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You are here: Home / Government / AT&T-Time Warner Deal: What's Up?
Behind the Dispute Over AT&T-Time Warner Deal
Behind the Dispute Over AT&T-Time Warner Deal
By Tali Arbel Like this on Facebook Tweet this Link thison Linkedin Link this on Google Plus
PUBLISHED:
NOVEMBER
24
2017
AT&T is vowing to fight the U.S. government to save its $85 billion bid for Time Warner, after the Justice Department sued to block the deal on grounds it could hike television bills and hamper innovation.

The government's objections have raised red flags for those who worry that the White House is using the merger-review process to try to hurt Time Warner-owned CNN, with which President Donald Trump has tangled frequently.

Here's a look at what's behind the deal:

Why Does AT&T Want To Buy Time Warner?

As U.S. wireless growth slows down, AT&T has been looking for ways to marry its nationwide wireless business with video, which Americans increasingly watch on the internet.

AT&T bought satellite TV company DirecTV in 2015. Buying Time Warner would give AT&T more video through such cable networks as HBO, CNN and TBS and the Warner Bros. movie studio. AT&T can deliver this video over the internet, including its cellular network.

AT&T also hopes to use Time Warner content to support an advertising business that could stand up to Google and Facebook, which dominate the digital-ad industry and are increasingly interested in video themselves. AT&T also could use Time Warner's video to support its wireless business. AT&T already discounts its streaming service, DirecTV Now, and even HBO, which it doesn't own yet, to lure customers to its unlimited phone data plans.

What Will It Mean for Rivals and Consumers?

AT&T says it will be able to package and deliver video more cheaply, over the internet, rather than in expensive cable bundles.

But the government worries that AT&T would be able to charge rival distributors such as cable companies "hundreds of millions of dollars more per year" for Time Warner's programming -- payments that would ultimately get passed down to consumers through their cable bills. And the Justice Department's antitrust chief, Makan Delrahim, warns that the deal could hurt innovation, particularly in online television services.

Why Hasn't the Deal Closed?

The Justice Department wants AT&T to sell assets. A person familiar with the situation, who spoke on condition of anonymity because the person wasn't authorized to speak publicly, had said the Justice Department wanted AT&T to sell either DirecTV or Turner, the Time Warner arm that holds CNN, TBS and TNT.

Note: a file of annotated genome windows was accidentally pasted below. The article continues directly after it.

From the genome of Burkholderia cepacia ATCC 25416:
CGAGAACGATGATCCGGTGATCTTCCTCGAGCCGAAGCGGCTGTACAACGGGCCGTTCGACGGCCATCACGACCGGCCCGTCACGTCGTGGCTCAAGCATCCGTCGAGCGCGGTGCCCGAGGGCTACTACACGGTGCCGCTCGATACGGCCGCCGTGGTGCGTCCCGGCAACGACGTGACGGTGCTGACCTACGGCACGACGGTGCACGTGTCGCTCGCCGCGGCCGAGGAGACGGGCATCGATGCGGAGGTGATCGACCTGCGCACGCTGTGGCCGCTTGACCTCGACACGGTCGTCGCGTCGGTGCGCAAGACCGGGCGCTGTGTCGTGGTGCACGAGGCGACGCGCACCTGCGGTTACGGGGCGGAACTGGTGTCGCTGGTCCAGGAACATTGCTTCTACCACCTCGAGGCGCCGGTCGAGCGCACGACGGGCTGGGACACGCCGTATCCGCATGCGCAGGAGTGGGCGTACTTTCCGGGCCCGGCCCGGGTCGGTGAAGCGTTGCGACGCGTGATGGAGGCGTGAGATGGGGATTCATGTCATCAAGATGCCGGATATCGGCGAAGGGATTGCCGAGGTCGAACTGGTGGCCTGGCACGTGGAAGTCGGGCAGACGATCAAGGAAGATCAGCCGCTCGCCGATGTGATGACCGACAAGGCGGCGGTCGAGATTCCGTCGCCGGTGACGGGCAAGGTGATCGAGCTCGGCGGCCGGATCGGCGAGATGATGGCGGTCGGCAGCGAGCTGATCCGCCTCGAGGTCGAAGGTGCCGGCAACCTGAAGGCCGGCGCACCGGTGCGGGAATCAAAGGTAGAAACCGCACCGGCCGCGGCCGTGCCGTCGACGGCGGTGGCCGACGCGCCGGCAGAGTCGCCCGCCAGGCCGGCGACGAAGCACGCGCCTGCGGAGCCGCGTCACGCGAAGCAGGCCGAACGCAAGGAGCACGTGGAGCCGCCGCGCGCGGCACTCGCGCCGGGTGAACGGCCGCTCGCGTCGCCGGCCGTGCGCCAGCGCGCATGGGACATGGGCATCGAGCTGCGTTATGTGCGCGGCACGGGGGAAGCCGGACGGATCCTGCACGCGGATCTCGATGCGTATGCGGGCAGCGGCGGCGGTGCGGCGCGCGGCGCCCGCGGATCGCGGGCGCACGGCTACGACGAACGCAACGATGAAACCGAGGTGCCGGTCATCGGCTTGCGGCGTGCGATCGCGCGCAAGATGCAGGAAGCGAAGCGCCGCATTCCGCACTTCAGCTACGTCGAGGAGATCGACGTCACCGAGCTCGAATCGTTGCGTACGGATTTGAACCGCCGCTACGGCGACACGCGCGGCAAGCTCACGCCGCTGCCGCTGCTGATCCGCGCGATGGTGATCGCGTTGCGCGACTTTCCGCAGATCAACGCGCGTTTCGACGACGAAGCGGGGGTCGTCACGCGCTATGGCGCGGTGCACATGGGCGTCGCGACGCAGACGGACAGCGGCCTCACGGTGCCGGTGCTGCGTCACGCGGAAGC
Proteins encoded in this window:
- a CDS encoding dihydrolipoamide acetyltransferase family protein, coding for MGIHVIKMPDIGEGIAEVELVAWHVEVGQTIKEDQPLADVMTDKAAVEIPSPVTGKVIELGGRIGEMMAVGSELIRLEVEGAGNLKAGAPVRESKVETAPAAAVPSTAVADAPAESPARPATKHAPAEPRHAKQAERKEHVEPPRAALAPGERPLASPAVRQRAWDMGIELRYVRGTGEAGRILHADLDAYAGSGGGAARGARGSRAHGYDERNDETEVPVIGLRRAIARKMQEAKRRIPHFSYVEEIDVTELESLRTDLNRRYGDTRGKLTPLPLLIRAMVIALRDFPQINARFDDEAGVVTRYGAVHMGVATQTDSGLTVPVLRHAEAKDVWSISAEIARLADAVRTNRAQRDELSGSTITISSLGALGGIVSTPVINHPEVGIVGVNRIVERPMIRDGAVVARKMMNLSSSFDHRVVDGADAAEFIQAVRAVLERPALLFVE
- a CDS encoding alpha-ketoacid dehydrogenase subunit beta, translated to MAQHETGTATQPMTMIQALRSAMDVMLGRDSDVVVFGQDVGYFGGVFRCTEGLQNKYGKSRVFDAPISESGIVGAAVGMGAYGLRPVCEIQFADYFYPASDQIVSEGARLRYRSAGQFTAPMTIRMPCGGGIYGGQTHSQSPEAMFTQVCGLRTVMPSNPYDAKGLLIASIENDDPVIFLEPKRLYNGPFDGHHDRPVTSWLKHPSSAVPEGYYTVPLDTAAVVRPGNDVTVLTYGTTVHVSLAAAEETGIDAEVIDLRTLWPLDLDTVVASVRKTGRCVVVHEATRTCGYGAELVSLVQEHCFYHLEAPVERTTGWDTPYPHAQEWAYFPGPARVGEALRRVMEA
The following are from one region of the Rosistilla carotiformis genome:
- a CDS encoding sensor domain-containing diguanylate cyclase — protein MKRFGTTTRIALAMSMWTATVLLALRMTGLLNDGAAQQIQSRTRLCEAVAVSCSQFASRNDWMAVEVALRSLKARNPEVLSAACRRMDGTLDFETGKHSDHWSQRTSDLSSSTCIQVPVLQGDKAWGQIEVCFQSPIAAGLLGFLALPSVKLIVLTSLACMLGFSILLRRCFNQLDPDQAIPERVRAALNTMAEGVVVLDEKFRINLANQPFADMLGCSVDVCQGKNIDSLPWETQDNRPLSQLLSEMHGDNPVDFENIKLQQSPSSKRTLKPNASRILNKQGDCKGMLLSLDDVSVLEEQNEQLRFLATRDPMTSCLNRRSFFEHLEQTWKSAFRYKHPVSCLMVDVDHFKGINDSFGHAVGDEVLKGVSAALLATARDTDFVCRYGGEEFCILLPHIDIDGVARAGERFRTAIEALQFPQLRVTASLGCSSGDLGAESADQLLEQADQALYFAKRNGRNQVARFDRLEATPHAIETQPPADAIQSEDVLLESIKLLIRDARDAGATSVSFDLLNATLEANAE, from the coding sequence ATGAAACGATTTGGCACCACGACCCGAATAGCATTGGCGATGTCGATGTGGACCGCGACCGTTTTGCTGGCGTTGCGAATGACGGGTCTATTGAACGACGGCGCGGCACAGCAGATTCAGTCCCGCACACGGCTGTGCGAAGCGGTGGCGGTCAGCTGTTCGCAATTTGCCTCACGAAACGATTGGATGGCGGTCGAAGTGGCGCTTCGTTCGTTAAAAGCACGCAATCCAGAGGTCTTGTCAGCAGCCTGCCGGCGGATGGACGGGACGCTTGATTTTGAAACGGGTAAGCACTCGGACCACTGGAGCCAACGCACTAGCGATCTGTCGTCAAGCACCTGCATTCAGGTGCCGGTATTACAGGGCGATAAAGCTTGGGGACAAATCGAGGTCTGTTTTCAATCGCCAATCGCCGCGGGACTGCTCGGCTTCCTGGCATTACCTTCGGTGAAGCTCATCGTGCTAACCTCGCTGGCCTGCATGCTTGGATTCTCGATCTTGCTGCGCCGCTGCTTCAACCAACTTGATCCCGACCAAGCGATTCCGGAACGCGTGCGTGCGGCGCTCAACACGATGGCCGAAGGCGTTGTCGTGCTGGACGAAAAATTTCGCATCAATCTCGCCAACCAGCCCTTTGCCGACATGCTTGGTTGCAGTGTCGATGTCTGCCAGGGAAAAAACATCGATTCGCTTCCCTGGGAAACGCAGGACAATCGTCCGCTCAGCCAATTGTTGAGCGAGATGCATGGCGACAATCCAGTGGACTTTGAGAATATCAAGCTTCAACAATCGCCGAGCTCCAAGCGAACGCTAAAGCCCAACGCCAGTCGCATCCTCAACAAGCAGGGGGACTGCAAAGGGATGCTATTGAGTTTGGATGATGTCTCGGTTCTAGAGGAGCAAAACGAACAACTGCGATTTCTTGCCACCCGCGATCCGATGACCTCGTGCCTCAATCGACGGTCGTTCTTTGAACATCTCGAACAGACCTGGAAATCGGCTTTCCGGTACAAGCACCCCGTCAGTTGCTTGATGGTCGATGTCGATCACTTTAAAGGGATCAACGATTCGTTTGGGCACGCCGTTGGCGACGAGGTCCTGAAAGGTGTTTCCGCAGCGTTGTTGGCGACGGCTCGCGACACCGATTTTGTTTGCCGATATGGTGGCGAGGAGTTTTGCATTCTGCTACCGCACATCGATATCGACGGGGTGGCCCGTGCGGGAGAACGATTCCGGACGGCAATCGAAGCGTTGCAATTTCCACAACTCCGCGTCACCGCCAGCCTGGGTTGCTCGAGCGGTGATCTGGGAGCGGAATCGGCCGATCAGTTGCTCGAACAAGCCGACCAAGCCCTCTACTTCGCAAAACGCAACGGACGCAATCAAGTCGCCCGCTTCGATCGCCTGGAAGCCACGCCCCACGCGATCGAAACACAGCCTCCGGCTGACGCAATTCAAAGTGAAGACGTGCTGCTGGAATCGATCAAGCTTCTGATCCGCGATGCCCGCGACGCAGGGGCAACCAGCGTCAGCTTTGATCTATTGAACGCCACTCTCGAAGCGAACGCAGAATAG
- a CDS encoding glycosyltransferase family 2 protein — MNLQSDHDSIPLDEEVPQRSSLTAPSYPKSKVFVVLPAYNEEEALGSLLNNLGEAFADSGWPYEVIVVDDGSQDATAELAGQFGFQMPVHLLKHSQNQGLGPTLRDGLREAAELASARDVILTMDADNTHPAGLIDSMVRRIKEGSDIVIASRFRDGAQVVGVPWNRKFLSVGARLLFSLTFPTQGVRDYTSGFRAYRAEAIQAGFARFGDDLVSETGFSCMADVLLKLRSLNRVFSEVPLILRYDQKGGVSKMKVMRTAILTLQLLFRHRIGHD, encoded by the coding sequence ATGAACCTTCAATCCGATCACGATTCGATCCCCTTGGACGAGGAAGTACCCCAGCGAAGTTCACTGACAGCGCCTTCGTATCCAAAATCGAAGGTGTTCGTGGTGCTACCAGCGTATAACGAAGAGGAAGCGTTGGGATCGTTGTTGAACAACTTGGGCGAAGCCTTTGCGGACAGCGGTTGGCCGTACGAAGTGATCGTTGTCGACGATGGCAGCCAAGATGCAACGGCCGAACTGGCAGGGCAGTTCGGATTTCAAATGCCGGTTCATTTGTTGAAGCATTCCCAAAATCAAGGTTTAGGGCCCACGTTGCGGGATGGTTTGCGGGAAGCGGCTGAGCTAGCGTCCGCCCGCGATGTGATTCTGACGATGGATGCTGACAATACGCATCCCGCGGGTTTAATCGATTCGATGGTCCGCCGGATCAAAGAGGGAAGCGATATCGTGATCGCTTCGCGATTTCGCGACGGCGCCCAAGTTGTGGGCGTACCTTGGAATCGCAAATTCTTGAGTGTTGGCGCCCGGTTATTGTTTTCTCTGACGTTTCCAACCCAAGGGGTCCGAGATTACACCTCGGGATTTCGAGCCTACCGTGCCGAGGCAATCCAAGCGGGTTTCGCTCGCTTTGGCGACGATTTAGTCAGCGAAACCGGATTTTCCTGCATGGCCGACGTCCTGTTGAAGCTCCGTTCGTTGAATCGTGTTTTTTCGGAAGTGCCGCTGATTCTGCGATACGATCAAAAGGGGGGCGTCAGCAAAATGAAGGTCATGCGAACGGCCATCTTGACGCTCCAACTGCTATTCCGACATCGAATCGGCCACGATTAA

AT&T wasn't interested in doing so, prompting the lawsuit to block the deal.

Does This Involve the White House?

The Justice Department is supposed to make merger reviews based solely on antitrust law.

But Trump's strongly voiced disdain for CNN has raised the specter of political influence behind the scenes. As a candidate, Trump vowed to block the deal because it concentrated too much "power in the hands of too few." As president, Trump has often blasted CNN for its coverage of him and his administration, disparaging it and its reporters as "fake news."

Delrahim has said the president did not tell him what to do. White House spokeswoman Sarah Huckabee Sanders said Monday she wasn't aware of any specific action related to the case taken by the White House.

"I'm not going to get involved in litigation," Trump told reporters Tuesday. "But personally I've always felt that that was a deal that's not good for the country. I think your pricing's going to go up."

Even the perception of White House involvement could influence the deal-review process. The president's vocal opposition to CNN and the deal will come up in any lawsuit, said Matthew Cantor, an antitrust attorney. Other experts don't believe political pressure from the White House should sway the judge, who will decide on the merits of the case.

How Unusual Is This?

The government has filed or threatened lawsuits to block several high-profile deals in the past, in industries as varied as telecom and health care. But most of those involved direct competitors.

In "vertical" deals, where a competitor isn't eliminated, it's harder for the government to show how consumers would be harmed. The last time the U.S. government won a court victory in a vertical antitrust case was in 1972, when the Supreme Court said Ford's takeover of a spark-plug business violated antitrust law.

© 2018 Associated Press under contract with NewsEdge/Acquire Media. All rights reserved.

Image credit: iStock.

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